Διεθνείς Οργανώσεις (εργατικές)

Απόφαση του Δικαστηρίου των Ευρωπαϊκών Κοινοτήτων στην υπόθεση C-438/05

Υπηρεσία Τύπου και Πληροφόρησης του Δικαστηρίου των Ευρωπαϊκών Κοινοτήτων

ΑΝΑΚΟΙΝΩΘΕΝ ΤΥΠΟΥ αριθ. 88/07

The International Transport Workers' Federation & The Finnish Seamen's Union
κατά Viking Line ABP & Oü Viking Line Eesti.

 

European social partners sign an agreement to to fight against harassment and violence at work

Today (26/4/2007), in the presence of Commissioner Špidla, the secretaries general of ETUC, BUSINESSEUROPE, UEAPME and CEEP officially signed an autonomous framework agreement to fight against harassment and violence at work. Negotiated during ten months, the text commits the members of the signatory parties to combat all unacceptable behaviour that can lead to harassment and violence at the workplace.

ETUC tells the European Central Bank and ECOFIN Ministers that the economy needs higher and robust wage growth

Both the European Central Bank (ECB) and European Finance Ministers are discussing and targeting wages. The European Trade Union Confederation (ETUC) insists that higher wage deals are part of the solution for the growth equation, not part of the problem.

The European Court of Justice in Luxembourg discussed today the case of the Latvian firm Laval which was forced into insolvency after industrial action by Swedish construction workers.

The case refers to the refusal of Laval , a Latvian company, to sign a Swedish industrial agreement in relation to the construction work being undertaken at a school in the Stockholm region. The Swedish Building WorkersΆ Union (“Byggnads”) and the Swedish ElectriciansΆ Union subsequently took industrial action against Laval.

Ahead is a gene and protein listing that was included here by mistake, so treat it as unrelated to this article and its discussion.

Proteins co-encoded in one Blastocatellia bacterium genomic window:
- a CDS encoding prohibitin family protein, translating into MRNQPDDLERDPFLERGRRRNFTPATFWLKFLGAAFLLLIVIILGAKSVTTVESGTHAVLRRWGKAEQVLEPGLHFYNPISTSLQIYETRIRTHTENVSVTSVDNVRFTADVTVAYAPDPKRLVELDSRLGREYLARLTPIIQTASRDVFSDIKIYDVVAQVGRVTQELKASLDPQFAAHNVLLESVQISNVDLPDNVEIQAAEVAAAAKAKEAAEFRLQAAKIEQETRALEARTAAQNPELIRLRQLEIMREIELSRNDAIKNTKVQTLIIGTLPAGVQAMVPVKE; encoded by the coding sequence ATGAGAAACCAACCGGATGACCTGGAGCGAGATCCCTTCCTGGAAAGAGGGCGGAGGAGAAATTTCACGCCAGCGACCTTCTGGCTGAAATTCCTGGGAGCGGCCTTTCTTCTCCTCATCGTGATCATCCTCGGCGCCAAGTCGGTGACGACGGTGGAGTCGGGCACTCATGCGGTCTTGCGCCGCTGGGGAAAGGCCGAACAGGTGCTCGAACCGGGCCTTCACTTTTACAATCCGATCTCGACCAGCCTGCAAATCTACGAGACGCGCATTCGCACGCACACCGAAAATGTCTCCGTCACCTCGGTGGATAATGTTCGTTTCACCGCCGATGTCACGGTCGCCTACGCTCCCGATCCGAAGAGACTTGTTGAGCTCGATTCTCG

As put forward before the Court, the European Trade Union Confederation (ETUC) and Swedish unions are convinced that the industrial action taken and the Swedish model of industrial bargaining is in full conformity with the principles and requirements of EC law. They are also firm believers in the principles of non-discrimination and in the principle of equal pay for equal work.

The right of workers and their organisations to negotiate industrial agreements - and to take industrial action in cases of conflict - is a fundamental right, enshrined in international conventions, including the EU Charter of Fundamental Rights and the European Constitution. These rights are not limited by the rules relating to the free movement of services nor by those relating to the right of establishment in the EU. Trade unions are also entitled to take industrial action in order to secure the fundamental principle of equal pay for equal work.

Moreover, the use of industrial agreements to implement EU legislation was accepted at the time of SwedenΆs accession in 1995 - as was acknowledged by the European Commission in its submission to the ECJ in January 2006. The trade union movement is committed to a labour market model based on principles of openness, equality and flexibility. As was made clear to the ECJ today, our overriding aim is to prevent inequality between European workers.

ETUC survey of recent collective bargaining agreements reveals no risk to price stability but a downward risk to growth and recovery

The European Central Bank (ECB) is engaging in a series of interest rate hikes out of fear that future wage growth might turn out to be higher than currently expected. However, an analysis by the European Trade Union Confederation (ETUC) of the most recently concluded collective bargaining agreements finds that wage dynamics are simply too weak to represent a danger of inflation, both now and in forthcoming years. By hiking interest rates, the ECB is fighting on the wrong battlefield, and ignoring the fact that wage-earnersΆ weak income growth may deliver a renewed setback to recovery.

The outcome of the Viking Case - currently before the European Court of Justice (ECJ) - will have a landmark impact on workers' rights and trade unions' ability to negotiate effectively for the protection of workers and to defend social rights

The case addresses whether a company can deprive workers of the basic right to collective action, by formally relocating its assets in a country where salaries and benefits are lower.

The European Commission must submit its views on the case to the ECJ before the end of April. The ETUC has written to Commission President José Manuel Barroso calling for a carefully “balanced approach” that reflects its obligation to promote social dialogue and the basic social rights laid down in the Charter of Fundamental Rights.